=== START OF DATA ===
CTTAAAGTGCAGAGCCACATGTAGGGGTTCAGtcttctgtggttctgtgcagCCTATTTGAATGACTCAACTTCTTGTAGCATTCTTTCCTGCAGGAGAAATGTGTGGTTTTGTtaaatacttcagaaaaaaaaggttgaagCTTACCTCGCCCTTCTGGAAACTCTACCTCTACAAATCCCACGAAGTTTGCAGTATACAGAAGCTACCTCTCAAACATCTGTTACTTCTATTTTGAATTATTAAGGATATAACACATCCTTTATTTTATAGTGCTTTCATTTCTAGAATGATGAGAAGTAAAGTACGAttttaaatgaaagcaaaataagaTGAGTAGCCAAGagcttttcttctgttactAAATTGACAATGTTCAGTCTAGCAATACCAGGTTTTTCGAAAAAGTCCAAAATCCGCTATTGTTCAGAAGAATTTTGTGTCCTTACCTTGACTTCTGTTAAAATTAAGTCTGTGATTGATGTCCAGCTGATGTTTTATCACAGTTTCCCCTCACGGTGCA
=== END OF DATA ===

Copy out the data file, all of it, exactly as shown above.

CTTAAAGTGCAGAGCCACATGTAGGGGTTCAGtcttctgtggttctgtgcagCCTATTTGAATGACTCAACTTCTTGTAGCATTCTTTCCTGCAGGAGAAATGTGTGGTTTTGTtaaatacttcagaaaaaaaaggttgaagCTTACCTCGCCCTTCTGGAAACTCTACCTCTACAAATCCCACGAAGTTTGCAGTATACAGAAGCTACCTCTCAAACATCTGTTACTTCTATTTTGAATTATTAAGGATATAACACATCCTTTATTTTATAGTGCTTTCATTTCTAGAATGATGAGAAGTAAAGTACGAttttaaatgaaagcaaaataagaTGAGTAGCCAAGagcttttcttctgttactAAATTGACAATGTTCAGTCTAGCAATACCAGGTTTTTCGAAAAAGTCCAAAATCCGCTATTGTTCAGAAGAATTTTGTGTCCTTACCTTGACTTCTGTTAAAATTAAGTCTGTGATTGATGTCCAGCTGATGTTTTATCACAGTTTCCCCTCACGGTGCA